London museum shuts ‘racist and sexist’ medical history exhibition

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A London museum says it is closing one of its key exhibitions for good after admitting the display “perpetuates a version of medical history based on racist, sexist and ableist theories and language”.

The Wellcome Collection’s Medicine Man gallery includes objects relating to sex, birth and death, and anatomical models in wood, ivory and wax dating back to the 17th century.

The museum said colonial power shaped how the exhibition was put together.

The free display is part of a huge array of more than a million books, paintings and objects amassed by the museum’s founder Sir Henry Wellcome who started collecting in the 19th century.

The Wellcome Collection said on Twitter: “The very fact that they’ve ended up in one place – the story we told was that of a man with enormous wealth, power and privilege.

“And the stories we neglected to tell were those that we have historically marginalised or excluded.”

The global story the display told was one of “health and medicine in which disabled people, black people, indigenous peoples and people of colour were exoticised, marginalised and exploited – or even missed out altogether”, the museum said.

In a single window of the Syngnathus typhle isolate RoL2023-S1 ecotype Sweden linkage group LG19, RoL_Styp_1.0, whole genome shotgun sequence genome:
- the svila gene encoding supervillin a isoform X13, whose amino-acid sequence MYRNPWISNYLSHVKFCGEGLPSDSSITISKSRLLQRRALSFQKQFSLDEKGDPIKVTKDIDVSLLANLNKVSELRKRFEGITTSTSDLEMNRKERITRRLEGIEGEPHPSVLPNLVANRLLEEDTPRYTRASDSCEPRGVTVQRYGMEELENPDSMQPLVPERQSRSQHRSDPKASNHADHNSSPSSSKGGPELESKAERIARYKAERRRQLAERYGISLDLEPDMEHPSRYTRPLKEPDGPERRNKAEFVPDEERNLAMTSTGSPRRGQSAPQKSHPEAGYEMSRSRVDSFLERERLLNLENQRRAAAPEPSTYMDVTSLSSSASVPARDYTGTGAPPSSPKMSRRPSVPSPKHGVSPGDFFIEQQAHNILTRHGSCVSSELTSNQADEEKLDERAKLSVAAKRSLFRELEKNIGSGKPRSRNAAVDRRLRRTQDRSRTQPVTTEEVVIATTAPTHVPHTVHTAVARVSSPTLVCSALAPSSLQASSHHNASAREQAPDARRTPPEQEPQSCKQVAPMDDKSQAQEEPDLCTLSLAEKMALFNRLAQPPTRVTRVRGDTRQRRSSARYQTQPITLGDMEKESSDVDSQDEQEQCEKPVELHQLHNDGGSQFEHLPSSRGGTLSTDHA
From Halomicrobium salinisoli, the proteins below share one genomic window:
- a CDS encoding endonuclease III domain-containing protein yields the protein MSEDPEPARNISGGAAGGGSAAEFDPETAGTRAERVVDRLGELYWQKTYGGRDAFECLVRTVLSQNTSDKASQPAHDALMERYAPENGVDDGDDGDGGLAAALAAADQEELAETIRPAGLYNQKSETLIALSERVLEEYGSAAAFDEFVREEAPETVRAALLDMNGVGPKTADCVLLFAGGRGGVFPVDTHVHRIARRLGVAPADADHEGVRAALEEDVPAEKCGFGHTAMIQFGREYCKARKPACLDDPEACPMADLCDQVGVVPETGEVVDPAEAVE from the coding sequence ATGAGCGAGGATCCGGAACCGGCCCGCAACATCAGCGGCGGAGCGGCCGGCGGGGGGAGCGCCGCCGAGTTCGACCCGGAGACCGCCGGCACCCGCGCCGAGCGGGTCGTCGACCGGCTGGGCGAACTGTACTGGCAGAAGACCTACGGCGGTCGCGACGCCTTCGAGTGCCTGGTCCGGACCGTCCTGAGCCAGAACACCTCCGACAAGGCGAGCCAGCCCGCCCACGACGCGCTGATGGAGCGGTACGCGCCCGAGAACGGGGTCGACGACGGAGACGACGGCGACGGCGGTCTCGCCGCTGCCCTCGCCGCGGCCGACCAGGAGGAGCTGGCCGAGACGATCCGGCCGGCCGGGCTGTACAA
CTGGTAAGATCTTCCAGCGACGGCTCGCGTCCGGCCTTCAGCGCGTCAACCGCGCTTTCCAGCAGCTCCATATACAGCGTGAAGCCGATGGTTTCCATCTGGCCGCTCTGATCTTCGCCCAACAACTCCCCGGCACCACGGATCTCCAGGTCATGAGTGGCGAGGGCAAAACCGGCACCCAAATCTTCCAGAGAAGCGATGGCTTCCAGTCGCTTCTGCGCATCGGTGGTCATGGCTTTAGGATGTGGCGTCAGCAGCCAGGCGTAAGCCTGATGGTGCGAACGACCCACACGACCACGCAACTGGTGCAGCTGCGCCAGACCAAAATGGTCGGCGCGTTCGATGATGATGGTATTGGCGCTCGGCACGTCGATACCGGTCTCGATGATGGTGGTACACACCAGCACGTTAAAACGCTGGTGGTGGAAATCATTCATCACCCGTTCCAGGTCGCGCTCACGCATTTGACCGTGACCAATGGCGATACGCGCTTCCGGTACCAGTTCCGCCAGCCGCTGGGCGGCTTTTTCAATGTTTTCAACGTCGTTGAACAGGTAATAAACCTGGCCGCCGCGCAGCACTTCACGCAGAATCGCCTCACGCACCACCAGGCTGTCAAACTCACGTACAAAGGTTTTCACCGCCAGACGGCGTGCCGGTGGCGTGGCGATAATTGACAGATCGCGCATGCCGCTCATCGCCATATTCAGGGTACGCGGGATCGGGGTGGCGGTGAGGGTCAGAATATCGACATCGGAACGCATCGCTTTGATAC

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It went on: “We can’t change our past. But we can work towards a future where we give voice to the narratives and lived experiences of those who have been silenced, erased and ignored.

“We tried to do this with some of the pieces in Medicine Man using artist interventions. But the display still perpetuates a version of medical history that is based on racist, sexist and ableist theories and language.

“This is why this Sunday on 27 November, we will be closing Medicine Man for good.”

Medicine Man display: Pic: Wellcome Collection
Image:
Pic: Wellcome Collection

‘Significant turning point’

It calls its decision a “significant turning point” and it prepares to transform how its collections are shown.

The Wellcome Collection has pledged to establish a new project in the coming years which will “amplify the voices of those who have been previously erased or marginalised from museums”.

And it will bring “their stories of health and humanity to the heart of our galleries”.

In 2019, Melanie Keen was appointed director of the Wellcome Collection and reportedly pledged to be courageous in dealing with the most contentious items on display there.

She highlighted a 1916 painting by Harold Copping of a black African kneeling in front of a white missionary.

The piece, called A Medical Missionary Attending to a Sick African, is now in storage.

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